Corey Deuel

Corey Deuel (born November 20, 1977 in Santa Barbara, California) is an American professional pocket billiards (pool) player from West Jefferson, Ohio. Nicknamed "Cash Money", he is an accomplished tournament competitor, having won the US Open Nine-ball Championship in 2001, as well as many other major titles. As of January 2008, Deuel is the second highest ranked pool player in the US by the United States Professional Poolplayers Association.[1] He regularly represents the USA in the Mosconi Cup. In 2010 he again was selected for the US team in the Mosconi Cup and was responsible for winning 2 of the 8 points that the US team won during that event.

Corey Deuel
Corey Deuel.JPG
Corey Deuel at the Big Apple Championship in 2003
Born (1977-11-20) 20 November 1977 (age 42)
Santa Barbara, California
Ranking info

In 2013 he made a successful crossover to snooker by capturing the United States National Snooker Championship title in Houston, Texas and would go on to represent the United States in the 2013 IBSF World Snooker Championship.[2][3]

Early lifeEdit

At the age of 14, Deuel began playing pool at Drexeline Billiards in Drexel Hill, Pennsylvania,[4] before taking to the road in his teen years.

Professional pool careerEdit

Deuel has been competing professionally since the year 2000.[5]

Deuel is (as of 2007) a member of the International Pool Tour.[6]

Deuel was selected again for Team USA in the 2007 Mosconi Cup,[7][8] after serving on the team in four previous years. He was not selected in 2008, but again represented his country during the 2009 tournament.[9]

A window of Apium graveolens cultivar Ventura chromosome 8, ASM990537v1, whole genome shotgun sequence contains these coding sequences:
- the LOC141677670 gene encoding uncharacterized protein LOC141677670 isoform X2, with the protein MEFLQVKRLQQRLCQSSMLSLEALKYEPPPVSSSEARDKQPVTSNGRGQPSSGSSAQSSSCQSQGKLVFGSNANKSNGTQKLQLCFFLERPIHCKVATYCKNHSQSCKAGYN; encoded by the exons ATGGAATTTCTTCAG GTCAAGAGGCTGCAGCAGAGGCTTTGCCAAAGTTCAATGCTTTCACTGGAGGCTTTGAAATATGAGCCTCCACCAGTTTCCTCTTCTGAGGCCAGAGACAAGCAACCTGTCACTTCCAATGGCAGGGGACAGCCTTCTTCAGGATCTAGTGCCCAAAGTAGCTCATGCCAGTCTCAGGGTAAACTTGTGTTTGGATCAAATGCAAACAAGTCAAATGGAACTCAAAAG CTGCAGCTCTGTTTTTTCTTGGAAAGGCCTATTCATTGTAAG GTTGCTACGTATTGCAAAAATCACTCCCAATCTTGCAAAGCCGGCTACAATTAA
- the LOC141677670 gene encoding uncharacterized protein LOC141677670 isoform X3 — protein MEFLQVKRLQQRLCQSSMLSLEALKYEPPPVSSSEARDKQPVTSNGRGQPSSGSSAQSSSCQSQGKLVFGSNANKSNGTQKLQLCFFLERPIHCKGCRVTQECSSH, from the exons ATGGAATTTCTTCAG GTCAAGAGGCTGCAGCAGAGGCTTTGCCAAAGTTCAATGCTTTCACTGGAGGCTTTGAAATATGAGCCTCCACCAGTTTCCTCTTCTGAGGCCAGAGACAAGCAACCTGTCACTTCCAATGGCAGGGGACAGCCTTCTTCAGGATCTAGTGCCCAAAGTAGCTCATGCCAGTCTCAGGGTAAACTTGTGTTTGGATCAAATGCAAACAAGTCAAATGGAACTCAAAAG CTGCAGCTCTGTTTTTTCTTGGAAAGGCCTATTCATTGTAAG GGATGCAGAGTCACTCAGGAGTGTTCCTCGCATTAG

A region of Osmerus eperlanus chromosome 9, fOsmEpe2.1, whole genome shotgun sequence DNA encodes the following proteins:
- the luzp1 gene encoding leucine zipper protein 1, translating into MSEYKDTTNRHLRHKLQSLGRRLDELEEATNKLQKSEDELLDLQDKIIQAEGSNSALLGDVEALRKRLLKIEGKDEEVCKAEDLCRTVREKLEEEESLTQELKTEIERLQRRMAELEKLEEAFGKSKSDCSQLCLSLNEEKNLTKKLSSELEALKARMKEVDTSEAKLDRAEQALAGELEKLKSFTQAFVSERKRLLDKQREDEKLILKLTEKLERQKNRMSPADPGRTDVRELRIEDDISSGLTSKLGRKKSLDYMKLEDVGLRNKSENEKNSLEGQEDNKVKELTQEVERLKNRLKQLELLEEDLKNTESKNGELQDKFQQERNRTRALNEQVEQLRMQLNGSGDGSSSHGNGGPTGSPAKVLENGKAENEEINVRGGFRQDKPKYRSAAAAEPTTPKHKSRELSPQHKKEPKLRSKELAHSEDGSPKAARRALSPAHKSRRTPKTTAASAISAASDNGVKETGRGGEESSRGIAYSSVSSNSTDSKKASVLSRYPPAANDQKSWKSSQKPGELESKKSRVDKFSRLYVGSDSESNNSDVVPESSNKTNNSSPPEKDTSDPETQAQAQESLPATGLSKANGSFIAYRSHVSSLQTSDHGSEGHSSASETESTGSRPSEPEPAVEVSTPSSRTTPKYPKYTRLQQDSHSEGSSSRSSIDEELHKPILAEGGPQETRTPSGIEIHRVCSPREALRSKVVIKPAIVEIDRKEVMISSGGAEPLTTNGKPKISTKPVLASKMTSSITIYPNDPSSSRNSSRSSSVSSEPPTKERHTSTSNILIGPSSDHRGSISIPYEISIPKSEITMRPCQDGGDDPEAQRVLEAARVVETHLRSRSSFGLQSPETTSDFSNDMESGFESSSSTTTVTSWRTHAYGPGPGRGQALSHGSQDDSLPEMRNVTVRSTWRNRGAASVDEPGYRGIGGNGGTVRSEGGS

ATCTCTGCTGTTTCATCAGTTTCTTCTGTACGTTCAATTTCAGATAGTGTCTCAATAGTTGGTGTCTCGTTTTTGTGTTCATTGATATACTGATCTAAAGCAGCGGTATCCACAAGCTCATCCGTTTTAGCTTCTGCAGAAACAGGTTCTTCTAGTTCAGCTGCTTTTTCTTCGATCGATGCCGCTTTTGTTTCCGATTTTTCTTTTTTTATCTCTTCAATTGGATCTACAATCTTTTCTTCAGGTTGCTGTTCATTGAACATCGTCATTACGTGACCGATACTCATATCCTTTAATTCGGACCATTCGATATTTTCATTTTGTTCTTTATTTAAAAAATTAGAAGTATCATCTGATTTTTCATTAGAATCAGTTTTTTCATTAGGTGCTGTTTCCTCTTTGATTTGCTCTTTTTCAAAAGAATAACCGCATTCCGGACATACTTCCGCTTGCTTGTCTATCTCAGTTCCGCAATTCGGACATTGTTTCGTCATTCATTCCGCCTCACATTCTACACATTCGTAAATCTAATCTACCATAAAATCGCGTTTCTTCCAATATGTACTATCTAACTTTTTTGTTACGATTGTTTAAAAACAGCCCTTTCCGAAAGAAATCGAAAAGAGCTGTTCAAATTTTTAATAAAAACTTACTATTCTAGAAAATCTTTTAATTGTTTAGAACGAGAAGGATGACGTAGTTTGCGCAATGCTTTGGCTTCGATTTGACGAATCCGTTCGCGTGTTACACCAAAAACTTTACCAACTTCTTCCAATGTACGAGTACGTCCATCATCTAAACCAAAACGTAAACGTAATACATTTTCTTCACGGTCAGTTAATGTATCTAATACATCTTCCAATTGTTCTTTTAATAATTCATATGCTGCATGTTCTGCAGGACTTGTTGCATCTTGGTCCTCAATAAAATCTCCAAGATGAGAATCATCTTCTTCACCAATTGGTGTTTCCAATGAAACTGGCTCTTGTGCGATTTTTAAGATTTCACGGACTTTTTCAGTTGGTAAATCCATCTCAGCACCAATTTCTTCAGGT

For 2007, he was ranked #9 in Pool & Billiard Magazine's "Fans' Top 20 Favorite Players" poll.[10]

His reported career earnings to date (as of February 2008) are approximately $562,000.[5] His worst professional year was 2003, in which he did not win a single major event.[11]

Corey Duel has used "soft breaking" and "pattern racking" to his advantage in tournaments. Some have criticized these tactics including Dr. Dave Alciatore who stated it was "unethical." (

Professional snooker careerEdit

In 2013 Deuel decided to make crossover to snooker. He entered in the United States National Snooker Championship and went on to win the event. [2] His victory meant he automatically qualified as the United States entrant for the 2013 IBSF World Snooker Championship where he was eliminated in the round-robin stage after finishing 5th in his group.[3]